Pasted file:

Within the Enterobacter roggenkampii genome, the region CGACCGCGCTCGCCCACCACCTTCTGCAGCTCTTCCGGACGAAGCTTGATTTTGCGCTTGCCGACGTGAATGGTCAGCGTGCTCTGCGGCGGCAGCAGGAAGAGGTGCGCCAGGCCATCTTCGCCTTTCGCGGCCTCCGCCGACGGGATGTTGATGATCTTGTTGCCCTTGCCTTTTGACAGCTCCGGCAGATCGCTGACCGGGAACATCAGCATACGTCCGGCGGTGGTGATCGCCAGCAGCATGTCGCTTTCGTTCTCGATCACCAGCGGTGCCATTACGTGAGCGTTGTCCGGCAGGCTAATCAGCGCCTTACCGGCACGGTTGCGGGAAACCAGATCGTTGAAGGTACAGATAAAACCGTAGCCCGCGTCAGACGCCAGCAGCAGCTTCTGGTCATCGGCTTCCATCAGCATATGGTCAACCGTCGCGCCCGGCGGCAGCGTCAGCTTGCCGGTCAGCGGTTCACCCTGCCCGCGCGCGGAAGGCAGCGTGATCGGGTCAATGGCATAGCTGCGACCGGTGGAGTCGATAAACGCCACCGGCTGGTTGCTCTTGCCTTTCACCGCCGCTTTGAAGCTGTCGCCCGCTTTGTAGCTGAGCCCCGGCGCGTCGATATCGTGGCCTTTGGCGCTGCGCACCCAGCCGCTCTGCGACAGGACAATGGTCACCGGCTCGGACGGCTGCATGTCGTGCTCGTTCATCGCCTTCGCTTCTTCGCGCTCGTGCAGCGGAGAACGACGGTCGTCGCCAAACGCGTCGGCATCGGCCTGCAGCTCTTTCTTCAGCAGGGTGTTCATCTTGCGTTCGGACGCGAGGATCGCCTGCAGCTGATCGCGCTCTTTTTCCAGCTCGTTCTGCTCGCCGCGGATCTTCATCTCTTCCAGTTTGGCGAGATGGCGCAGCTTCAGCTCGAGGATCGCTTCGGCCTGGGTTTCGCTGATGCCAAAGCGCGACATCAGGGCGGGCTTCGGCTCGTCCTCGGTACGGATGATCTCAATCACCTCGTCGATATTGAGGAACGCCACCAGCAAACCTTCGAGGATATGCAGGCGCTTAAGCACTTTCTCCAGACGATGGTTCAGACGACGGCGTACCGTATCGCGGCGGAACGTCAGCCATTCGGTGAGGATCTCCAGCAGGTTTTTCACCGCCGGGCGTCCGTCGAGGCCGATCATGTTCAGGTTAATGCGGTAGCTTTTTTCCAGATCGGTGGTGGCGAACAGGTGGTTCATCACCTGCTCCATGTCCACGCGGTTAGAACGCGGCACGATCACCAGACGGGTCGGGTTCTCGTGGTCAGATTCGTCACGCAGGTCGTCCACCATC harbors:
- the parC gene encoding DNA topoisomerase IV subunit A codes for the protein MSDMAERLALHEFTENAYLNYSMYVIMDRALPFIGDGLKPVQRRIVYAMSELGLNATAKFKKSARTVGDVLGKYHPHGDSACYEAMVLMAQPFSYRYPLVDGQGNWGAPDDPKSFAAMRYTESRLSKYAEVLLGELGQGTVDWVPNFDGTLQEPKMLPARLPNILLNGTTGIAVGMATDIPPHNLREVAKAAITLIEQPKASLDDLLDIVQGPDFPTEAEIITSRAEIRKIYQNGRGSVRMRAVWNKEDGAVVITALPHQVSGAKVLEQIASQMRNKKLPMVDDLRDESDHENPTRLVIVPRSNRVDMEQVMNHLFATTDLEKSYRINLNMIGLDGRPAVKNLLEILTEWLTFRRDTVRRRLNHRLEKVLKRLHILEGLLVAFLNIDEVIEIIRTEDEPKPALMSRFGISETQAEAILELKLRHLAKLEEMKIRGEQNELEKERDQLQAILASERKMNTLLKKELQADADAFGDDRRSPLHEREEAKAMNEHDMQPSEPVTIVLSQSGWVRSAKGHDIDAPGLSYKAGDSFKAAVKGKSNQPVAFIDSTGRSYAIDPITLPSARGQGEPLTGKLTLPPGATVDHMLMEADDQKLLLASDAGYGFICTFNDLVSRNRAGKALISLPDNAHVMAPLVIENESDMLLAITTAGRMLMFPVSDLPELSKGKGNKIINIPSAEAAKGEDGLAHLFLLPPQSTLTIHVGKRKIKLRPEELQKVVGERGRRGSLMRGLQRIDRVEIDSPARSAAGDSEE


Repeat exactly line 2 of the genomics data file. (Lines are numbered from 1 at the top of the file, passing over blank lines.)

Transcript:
- the parC gene encoding DNA topoisomerase IV subunit A codes for the protein MSDMAERLALHEFTENAYLNYSMYVIMDRALPFIGDGLKPVQRRIVYAMSELGLNATAKFKKSARTVGDVLGKYHPHGDSACYEAMVLMAQPFSYRYPLVDGQGNWGAPDDPKSFAAMRYTESRLSKYAEVLLGELGQGTVDWVPNFDGTLQEPKMLPARLPNILLNGTTGIAVGMATDIPPHNLREVAKAAITLIEQPKASLDDLLDIVQGPDFPTEAEIITSRAEIRKIYQNGRGSVRMRAVWNKEDGAVVITALPHQVSGAKVLEQIASQMRNKKLPMVDDLRDESDHENPTRLVIVPRSNRVDMEQVMNHLFATTDLEKSYRINLNMIGLDGRPAVKNLLEILTEWLTFRRDTVRRRLNHRLEKVLKRLHILEGLLVAFLNIDEVIEIIRTEDEPKPALMSRFGISETQAEAILELKLRHLAKLEEMKIRGEQNELEKERDQLQAILASERKMNTLLKKELQADADAFGDDRRSPLHEREEAKAMNEHDMQPSEPVTIVLSQSGWVRSAKGHDIDAPGLSYKAGDSFKAAVKGKSNQPVAFIDSTGRSYAIDPITLPSARGQGEPLTGKLTLPPGATVDHMLMEADDQKLLLASDAGYGFICTFNDLVSRNRAGKALISLPDNAHVMAPLVIENESDMLLAITTAGRMLMFPVSDLPELSKGKGNKIINIPSAEAAKGEDGLAHLFLLPPQSTLTIHVGKRKIKLRPEELQKVVGERGRRGSLMRGLQRIDRVEIDSPARSAAGDSEE